In this research, we explored the impact of various pedagogical techniques in maintaining high student motivation measured through high levels of engagement in undergraduate business classes forced online by the COVID pandemic. These classes were designed to be flexible for students, offering multiple opportunities for engagement in an attempt to compensate for interaction lost in face-to-face learning. Specifically, we evaluated student motivation levels through exploring their engagement with non-mandatory asynchronous activities. While absentee rates at synchronous sessions were high in both classes, student LMS data, as well as survey responses revealed that students appreciated the flexibility offered by this class and the various online content provided beyond the textbook and the lecture. Absentee rates that were reported in this study may also be partly explained as a result of the pandemic. As is the case with everyone, the stress of the pandemic has impacted students in numerous ways, and the resulting lack of engagement and decrease in motivation is not indicative of their abilities as students, but rather is reflective of the challenges of learning during a pandemic.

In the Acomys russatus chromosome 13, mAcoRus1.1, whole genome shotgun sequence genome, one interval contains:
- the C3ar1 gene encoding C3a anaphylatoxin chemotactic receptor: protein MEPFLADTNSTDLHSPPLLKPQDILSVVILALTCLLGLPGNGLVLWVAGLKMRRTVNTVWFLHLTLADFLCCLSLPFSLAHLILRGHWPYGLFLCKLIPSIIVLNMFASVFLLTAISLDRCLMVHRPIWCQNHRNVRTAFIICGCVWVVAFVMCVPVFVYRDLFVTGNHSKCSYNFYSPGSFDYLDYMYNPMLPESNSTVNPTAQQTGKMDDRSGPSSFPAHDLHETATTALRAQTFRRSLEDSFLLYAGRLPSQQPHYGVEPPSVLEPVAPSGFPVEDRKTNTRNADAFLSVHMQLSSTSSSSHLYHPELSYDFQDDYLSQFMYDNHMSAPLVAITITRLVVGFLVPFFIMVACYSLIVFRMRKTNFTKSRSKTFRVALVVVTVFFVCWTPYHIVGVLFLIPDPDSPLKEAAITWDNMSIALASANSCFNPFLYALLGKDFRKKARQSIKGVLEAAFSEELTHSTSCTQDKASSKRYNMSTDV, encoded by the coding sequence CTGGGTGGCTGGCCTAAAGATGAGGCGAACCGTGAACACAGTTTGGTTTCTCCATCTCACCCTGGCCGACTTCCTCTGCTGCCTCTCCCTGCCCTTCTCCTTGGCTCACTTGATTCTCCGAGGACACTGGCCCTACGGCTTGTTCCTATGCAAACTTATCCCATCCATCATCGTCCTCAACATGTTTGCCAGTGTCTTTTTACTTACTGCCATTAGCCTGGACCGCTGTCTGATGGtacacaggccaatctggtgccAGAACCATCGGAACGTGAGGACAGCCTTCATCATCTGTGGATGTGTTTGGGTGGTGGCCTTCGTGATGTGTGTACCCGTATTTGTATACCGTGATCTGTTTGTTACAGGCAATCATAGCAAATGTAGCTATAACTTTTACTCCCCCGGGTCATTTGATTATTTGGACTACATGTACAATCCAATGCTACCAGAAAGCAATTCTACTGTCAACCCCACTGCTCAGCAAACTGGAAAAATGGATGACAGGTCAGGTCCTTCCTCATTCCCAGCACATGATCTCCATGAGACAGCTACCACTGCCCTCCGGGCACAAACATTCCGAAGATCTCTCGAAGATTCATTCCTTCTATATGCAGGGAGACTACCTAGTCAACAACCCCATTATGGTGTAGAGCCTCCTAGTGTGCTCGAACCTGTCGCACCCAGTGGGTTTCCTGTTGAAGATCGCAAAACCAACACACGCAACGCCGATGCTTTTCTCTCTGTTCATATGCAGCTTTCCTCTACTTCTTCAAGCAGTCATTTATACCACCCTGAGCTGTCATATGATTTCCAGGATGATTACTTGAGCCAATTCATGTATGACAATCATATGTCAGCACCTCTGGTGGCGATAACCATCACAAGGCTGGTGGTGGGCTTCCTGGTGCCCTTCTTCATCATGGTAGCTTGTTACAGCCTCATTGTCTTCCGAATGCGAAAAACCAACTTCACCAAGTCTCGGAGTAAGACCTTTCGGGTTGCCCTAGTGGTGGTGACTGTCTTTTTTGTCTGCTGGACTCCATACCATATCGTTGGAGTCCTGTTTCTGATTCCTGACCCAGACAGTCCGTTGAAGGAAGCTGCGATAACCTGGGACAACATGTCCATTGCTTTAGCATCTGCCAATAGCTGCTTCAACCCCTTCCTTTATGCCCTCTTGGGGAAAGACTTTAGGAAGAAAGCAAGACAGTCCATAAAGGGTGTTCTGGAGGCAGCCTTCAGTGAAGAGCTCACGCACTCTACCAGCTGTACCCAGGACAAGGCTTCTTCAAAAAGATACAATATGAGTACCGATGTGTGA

Where past studies have looked primarily at the role of motivation in traditional online learning, this research, situated in an emergency online learning setting, provides a framework for effective online course design. While many of these students would not have chosen to participate in an online course, and may not choose to again, designing courses that are effective in bridging learning to a point where in-person learning can take over again is critical to support students not just during the pandemic, but potential future crises, or even for students who are not able to attend in-person classes for any reason. To keep students motivated in their learning, this research demonstrates that variety and choice in online content is key. While the non-mandatory element of lectures was a product of the pandemic, high absentee rates demonstrate that future courses may be well-served to require a synchronous component to support development of class community. However, despite student preferences for how content is received (synchronous versus asynchronous) providing multiple resources for students to engage with outside of traditional lecture material in online courses has the potential to stimulate engagement and thus continued motivation.